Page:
“Balanitis” is a blanket term commonly used to mean any infection involving the foreskin or the area it protects. (To be absolutely correct, balanitis means inflammation of the glans and/or sulcus. The same condition affecting the foreskin alone is called posthitis, while inflammation of the entire area is known as balanoposthitis. ) In intact (non-circumcised) infants and children, penile infections occasionally occur as a consequence of the foreskin being forced back prematurely, particularly if the act is repeated and accompanied by bleeding. When left alone, the area is naturally sealed against infection until the prepuce becomes retractile on its own. Even then (and on into adulthood), neglect of hygiene does not alone appear sufficient to cause infection. In addition, the individual must have a lowered resistance to infections of all types. Such persons are at least as likely to suffer from tonsillitis, appendicitis, ear infections, etc. as they are to get balanitis.

ncreasing emphasis is being placed on good nutrition as a key factor in building up one’s resistance to infections of all types. Progressive thinkers suggest that over dependence on cows’ milk, refined sugars and red meat (not to mention “junk” food!) makes all of us (some much more so than others) susceptible to a wide variety of infections that otherwise would not occur. Under ideal conditions, the foreskin is designed to take care of itself, but where, due to man’s tampering with nature, ideal conditions no longer exist, balanitis and its recurrence can be effectively prevented in a far more practical way than by circumcision by simply washing under the foreskin. It should be added that the adhesions which sometimes result from premature foreskin retraction may persist beyond puberty, making complete retraction for hygienic purposes difficult and being a source of irritation during sexual activity. This can also predispose one to recurrent balanitis. The corrective medical procedure does not require circumcision.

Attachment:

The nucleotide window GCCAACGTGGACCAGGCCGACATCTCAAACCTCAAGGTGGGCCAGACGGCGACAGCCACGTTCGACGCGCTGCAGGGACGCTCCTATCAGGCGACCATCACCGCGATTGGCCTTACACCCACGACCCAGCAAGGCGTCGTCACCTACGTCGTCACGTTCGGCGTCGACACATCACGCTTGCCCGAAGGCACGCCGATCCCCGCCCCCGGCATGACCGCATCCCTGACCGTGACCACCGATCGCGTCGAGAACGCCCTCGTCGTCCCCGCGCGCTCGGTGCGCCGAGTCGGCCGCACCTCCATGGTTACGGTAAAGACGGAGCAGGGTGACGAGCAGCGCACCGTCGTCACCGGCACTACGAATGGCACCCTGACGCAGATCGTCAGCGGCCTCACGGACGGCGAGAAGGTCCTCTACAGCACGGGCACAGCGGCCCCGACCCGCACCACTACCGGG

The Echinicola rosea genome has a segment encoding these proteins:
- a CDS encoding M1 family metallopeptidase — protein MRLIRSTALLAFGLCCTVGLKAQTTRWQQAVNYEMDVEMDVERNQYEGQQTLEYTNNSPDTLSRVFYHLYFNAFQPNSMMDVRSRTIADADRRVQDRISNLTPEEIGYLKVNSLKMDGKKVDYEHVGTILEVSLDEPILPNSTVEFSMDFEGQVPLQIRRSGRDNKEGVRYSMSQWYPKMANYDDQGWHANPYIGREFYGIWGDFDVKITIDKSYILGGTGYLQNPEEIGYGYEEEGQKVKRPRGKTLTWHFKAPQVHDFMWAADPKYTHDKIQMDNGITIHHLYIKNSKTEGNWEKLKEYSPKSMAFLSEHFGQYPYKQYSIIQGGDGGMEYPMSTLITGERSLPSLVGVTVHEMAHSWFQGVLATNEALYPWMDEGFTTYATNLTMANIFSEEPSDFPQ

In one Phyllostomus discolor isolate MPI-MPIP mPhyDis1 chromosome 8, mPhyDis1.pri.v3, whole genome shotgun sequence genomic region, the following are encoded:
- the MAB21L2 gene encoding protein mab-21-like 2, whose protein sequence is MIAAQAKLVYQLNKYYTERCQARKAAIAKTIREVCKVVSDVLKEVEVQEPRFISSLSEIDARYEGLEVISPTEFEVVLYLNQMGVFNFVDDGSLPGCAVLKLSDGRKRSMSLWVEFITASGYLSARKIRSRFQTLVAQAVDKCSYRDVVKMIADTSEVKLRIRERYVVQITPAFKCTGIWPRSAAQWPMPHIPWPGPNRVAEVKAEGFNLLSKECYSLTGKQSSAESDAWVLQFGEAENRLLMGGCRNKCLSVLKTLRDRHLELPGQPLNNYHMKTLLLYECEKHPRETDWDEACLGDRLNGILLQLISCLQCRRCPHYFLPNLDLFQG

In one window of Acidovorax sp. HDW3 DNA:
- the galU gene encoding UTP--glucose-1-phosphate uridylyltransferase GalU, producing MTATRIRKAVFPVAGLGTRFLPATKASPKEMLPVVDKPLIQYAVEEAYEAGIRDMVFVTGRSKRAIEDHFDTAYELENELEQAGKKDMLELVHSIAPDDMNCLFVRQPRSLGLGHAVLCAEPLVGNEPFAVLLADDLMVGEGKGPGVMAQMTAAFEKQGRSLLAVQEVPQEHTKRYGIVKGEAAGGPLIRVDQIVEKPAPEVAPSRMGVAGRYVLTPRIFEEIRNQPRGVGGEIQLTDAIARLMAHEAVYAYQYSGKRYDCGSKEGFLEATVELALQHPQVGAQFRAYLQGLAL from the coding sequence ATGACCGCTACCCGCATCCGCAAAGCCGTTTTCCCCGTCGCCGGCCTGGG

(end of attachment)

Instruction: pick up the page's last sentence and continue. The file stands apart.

In the rare cases where surgery is required, there are two alternatives to the radical, or complete, circumcision that most doctors perform (and which often results in the remaining skin being overstretched upon erection). The simplest operation is known as the dorsal slit, in which nothing is actually removed, and the effect of which is to make the foreskin more easily retractable. Unfortunately, the dorsal slit may leave unsightly flaps of skin on either side of the incision, and for this reason is objectionable to some. On the other hand, partial circumcision offers all the “advantages” of the radical operation, with fewer of its disadvantages. In this procedure, only the contractile tip of the foreskin is removed — the part which in phimosis has not acquired the ability to relax and expand. Partial circumcision produces an organ that is less disfigured than one with no foreskin at all, but while what remains of the natural sheath continues to protect the glans in the flaccid state, it automatically and instantly retracts upon erection and thus no longer aids in the lubricating process that normally occurs prior to intercourse.

And last but not least, those fortunate enough to have been left intact should be encouraged by every means possible to think positively about their foreskins — this alone can work wonders. Considering the amount of negative thought that gets focused upon the average foreskin, it’s truly amazing that it performs as well as it does.

By Jeffrey R. Wood – 1981

(Updated for website by Rosemary Romberg – 2000)

*Jeffrey R. Wood was one of the original, modern day “pioneers” in questioning and opposing routine infant circumcision. His writings were published in the 1970’s. Mr. Wood was of great help to me during the early stages of my own research and writings. INTACT Educational Foundation was the name he gave to his organization. The title INTACT is an acronym for Infants Need To Avoid Circumcision Trauma. – Rosemary

updated – 2013


Intact boy

Intact boy

Intact boy

(Photos provided by Pablo de la Rosa in 1979, for the purpose of showing future parents what a child’s normal, intact penis looks like.)

Entries and comments feeds.

%d bloggers like this: